Clinical research studies include scientifically evaluated plans, or protocols, that outline how to test if a potential new medication or vaccine is safe and/or effective in people. All investigational medications and vaccines must be tested in clinical research studies before they can be submitted for approval by regulatory authorities. A clinical research study is conducted by doctors and researchers who follow strict guidelines to ensure the safety and wellbeing of the study volunteers who participate. Although side effects can occur in any clinical trial, the study is designed to minimize the risk and you will be monitored closely.
What are the phases of clinical research? What is a phase 2/3 trial?
Clinical trials are conducted in phases. The trials at each phase have a different purpose and help scientists answer different questions:
• In Phase 1 trials, researchers test a new vaccine, drug or treatment in a small group of people for the first time to evaluate its safety, determine a safe dosage range, and identify side effects.
• In Phase 2 trials, the study vaccine, drug or treatment is given to a larger group of people to see if it is effective and to further evaluate its safety.
• In Phase 3 trials, the study vaccine, drug or treatment is given to large groups of people to confirm its effectiveness, monitor side effects, compare it to commonly used treatments, and collect information that will allow the drug or treatment to be used safely.
• In Phase 4 trials, post marketing studies delineate additional information including the drug’s risks, benefits, and optimal use.
This study is a phase 2/3 trial. Phase 2/3 trials may provide more information about the safety and side effects of the new vaccine. Combining phases 2 and 3 may allow research questions to be answered more quickly or with fewer study volunteers.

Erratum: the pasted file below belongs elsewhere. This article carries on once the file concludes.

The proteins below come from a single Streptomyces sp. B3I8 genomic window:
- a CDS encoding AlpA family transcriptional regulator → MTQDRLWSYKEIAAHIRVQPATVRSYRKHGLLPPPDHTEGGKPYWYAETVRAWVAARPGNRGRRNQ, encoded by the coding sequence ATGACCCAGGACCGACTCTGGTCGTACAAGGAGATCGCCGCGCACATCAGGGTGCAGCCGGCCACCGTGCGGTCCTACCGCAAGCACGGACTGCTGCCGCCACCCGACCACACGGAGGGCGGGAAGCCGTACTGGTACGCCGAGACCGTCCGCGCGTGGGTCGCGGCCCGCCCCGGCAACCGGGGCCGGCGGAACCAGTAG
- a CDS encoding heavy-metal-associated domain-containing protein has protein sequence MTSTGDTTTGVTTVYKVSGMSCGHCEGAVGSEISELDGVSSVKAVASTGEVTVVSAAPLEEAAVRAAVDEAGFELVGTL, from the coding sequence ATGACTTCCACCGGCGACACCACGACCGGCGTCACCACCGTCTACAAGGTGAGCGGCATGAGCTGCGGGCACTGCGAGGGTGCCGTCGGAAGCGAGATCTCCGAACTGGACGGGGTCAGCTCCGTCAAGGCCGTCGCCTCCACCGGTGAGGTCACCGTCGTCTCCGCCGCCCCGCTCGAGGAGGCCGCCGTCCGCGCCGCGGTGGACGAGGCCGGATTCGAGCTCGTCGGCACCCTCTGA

Why is diversity important in clinical trials?
Clinical research studies and study volunteers are vital to creating a vaccine that will protect people of all ages and from all backgrounds against this devastating disease. Given that certain populations and ages can respond differently to medical therapies, it is extremely important that this clinical research study include children of all ages, genders, races and ethnicities to ensure the vaccine is safe and effective for everyone to use.
Will compensation for time be available as part of this clinical trial?
Yes, compensation for your family’s time will be available. We realize it takes time to come for study visits, so we want to make sure this is not too much of a burden for you and your child. The study site will review these details with you.
Can my child get COVID-19 from the study vaccine being researched?
Your child cannot get infected with SARS-CoV-2 or get COVID-19 illness from the mRNA-1273 study vaccine.
What is a placebo?
In order to understand if the study vaccine works, medical researchers are comparing the mRNA-1273 study vaccine to a saltwater placebo. A placebo looks like the study vaccine being tested but does not contain the study vaccine.
What happens if my child is diagnosed with COVID-19 while in this trial?
Each study volunteer will be closely monitored by the study doctor and medical staff for symptoms of COVID-19 while in the KidCOVE Study. If a study volunteer is diagnosed with COVID-19 during the trial, the study team will notify the child’s primary care physician and the study team will continue to monitor the child’s well-being closely.
How can I check to see if my child is eligible for this trial?
You can check if your child is potentially eligible for this trial by completing a set of screening questions. You can find these on this web page by clicking the ‘Get Started’ button.
Can my child quit the trial at any time?
Study volunteers have the right to drop out of the study at any time for any reason, or no reason at all. The study doctor or sponsor also has the right to discontinue a study volunteer at any time for the volunteer’s safety, or if the study volunteer no longer meets the study requirements.